In Latin America, nearly 50 per cent of the workforce is employed in the informal sector and others are engaged in precarious forms of work. These are people who have no significant reserves and no social security. They can hardly afford a luxury like foregoing local public transport, doing home office or self-isolation.

Closing schools results in not just a problem of childcare. Especially for the poor population, free school meals for children fundamentally contribute to their proper nutrition. Rising food prices as a result of the collapse of national currencies and panic buying lead to further financial setbacks. However, social balancing mechanisms are scarce or non-existent and, so far, they don’t seem be a political priority.

One result of the corona crisis will be a massive increase in poverty and extreme poverty. In many Latin American countries, even before the current crisis, social issues have led to massive protests, which have then been suppressed by regimes, sometimes violently so. In the next few months, the situation is not only expected to get worse, but might be accompanied by massive political unrest, instability and looting. Coronavirus is becoming a problem of public order capable of sowing chaos. And politicians might not solve this problem by dealing with the social issues, but by means of brute repression sacrificing the rule of law by pointing to the need to combat the virus.

A halt to arms spending

Comprehensive social security does not come for free. Additional funds are needed to cushion the social crisis. These must go into a special fund to ensure basic social security. The funds can then be used to finance quick and targeted direct help for the millions of hard cases. In the medium and long term, however, crisis prevention requires the promotion of good work and social rights, as well as a realignment of the development model.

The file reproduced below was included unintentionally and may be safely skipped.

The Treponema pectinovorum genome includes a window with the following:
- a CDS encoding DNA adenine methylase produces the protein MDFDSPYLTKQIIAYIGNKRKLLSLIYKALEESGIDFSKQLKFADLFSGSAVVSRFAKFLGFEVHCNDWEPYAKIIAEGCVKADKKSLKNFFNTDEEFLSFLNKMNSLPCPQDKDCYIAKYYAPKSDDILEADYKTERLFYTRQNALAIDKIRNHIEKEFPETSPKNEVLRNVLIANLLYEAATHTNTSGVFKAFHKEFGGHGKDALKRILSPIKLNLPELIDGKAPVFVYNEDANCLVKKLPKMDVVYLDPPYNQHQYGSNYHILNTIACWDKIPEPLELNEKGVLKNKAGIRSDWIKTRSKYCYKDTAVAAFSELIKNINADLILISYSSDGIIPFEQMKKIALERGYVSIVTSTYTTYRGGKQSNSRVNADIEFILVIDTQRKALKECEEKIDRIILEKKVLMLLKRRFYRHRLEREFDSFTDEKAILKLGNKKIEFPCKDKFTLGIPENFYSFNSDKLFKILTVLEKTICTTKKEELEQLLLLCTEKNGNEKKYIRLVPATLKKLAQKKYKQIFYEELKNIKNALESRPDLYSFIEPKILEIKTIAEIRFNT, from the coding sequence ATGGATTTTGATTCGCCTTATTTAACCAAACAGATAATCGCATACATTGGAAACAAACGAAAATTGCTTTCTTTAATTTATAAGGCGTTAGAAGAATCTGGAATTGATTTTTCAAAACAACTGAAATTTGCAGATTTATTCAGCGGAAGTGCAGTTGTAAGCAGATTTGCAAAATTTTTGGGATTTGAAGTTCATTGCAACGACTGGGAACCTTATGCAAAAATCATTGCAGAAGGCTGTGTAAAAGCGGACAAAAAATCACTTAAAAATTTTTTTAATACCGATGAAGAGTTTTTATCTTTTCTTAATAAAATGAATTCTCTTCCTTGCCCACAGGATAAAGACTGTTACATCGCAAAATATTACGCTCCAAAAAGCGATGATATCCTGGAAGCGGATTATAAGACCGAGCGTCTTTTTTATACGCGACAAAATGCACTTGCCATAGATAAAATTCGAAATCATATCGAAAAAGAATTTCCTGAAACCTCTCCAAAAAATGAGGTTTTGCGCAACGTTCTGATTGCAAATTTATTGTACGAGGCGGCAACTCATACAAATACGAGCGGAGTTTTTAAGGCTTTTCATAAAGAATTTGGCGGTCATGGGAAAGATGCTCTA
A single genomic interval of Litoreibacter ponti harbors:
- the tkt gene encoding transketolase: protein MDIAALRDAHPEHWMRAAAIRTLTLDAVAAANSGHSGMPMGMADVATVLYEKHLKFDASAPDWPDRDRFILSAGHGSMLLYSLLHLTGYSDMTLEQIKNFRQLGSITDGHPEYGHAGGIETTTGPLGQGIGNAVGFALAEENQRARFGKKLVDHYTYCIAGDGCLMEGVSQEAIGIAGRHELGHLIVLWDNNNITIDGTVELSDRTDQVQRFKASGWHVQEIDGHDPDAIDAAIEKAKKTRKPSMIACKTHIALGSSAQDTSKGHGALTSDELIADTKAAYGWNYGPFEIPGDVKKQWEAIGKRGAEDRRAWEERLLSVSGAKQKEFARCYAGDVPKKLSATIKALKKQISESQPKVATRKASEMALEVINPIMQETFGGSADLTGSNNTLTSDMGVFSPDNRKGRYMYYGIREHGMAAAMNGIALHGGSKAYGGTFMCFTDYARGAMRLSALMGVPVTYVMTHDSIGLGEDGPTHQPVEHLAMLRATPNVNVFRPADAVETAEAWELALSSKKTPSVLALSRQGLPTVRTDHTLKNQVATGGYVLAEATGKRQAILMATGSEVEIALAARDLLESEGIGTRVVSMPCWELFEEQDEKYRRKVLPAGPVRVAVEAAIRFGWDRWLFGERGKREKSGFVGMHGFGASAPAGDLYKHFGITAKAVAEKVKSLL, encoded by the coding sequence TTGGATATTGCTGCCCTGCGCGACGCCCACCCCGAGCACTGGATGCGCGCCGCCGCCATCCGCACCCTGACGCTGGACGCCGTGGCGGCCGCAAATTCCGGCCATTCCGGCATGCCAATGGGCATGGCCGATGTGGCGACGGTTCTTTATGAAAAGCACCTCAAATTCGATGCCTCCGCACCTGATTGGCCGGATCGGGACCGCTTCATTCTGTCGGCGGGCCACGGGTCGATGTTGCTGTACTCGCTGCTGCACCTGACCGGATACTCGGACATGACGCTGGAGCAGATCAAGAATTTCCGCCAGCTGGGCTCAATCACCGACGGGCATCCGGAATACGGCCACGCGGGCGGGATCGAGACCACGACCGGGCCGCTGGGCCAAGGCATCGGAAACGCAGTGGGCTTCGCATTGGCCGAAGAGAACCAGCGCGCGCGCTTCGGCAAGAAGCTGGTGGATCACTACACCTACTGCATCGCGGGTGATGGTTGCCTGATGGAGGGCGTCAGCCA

At first glance, the Latin American countries are lacking the resources for this. There’s some room, however. First, some budget reallocation would be possible. According to a recent report by the Stockholm International Peace Research Institute (SIPRI), arms spending in the region has increased significantly in recent years. The coronavirus can hardly be defeated by submarines or helicopters. Arms purchases must be frozen, soon, and used to finance health and welfare systems.

The overall picture mostly shows solo efforts at the national level, with the post-corona era leaving diplomacy in shambles.

Second, Latin American countries have always had the luxury of largely foregoing effective taxation on the wealthy. In the corona crisis, the Latin American elites must be made socially responsible. Overcoming the pandemic requires solutions for society as a whole with large-scale measures to contain the crisis and prevent a medical and social catastrophe. The best way to accomplish this would be to introduce effective high-income taxation. This must be accompanied in the short term by a one-off property tax.

Thirdly, alleviating the social consequences of the pandemic will not be possible at the national level alone. As the virus easily travels across national borders, countermeasures also require international coordination. Those who wish to avoid economic and social catastrophe and massive political instability must now rely more than ever on international cooperation and a global social policy. However, this insight has not yet reached the heads of state and government.

International action now

The overall picture mostly shows solo efforts at the national level, with the post-corona era leaving diplomacy in shambles. Today international cooperation and solidarity is required most urgently. This calls for generous support to countries already in crisis. Seen in this light, the IMF’s refusal to provide Venezuela with financial assistance is no less than scandalous, and exposes the – absolutely justified – charge of human rights violations in the country as crocodile tears. The focus continues to be on regime change at the cost of casually sacrificing human lives.

It is the role of the international community to take the lead in this crisis and, with prompt, non-bureaucratic and far-reaching decisions, to provide the necessary means to mitigate the social consequences of the corona pandemic. In the current global corona crisis, an international emergency fund involving the IMF and the World Bank could well be the signal effort for a redesign of international policy.

If the international community is serious about the endless commitments to the Sustainable Development Goals of the United Nations, courageous decisions must now be made and widely financed. Otherwise, the targets for 2030 will be a lost cause already by the end of 2020. Action must now be taken quickly and decisively.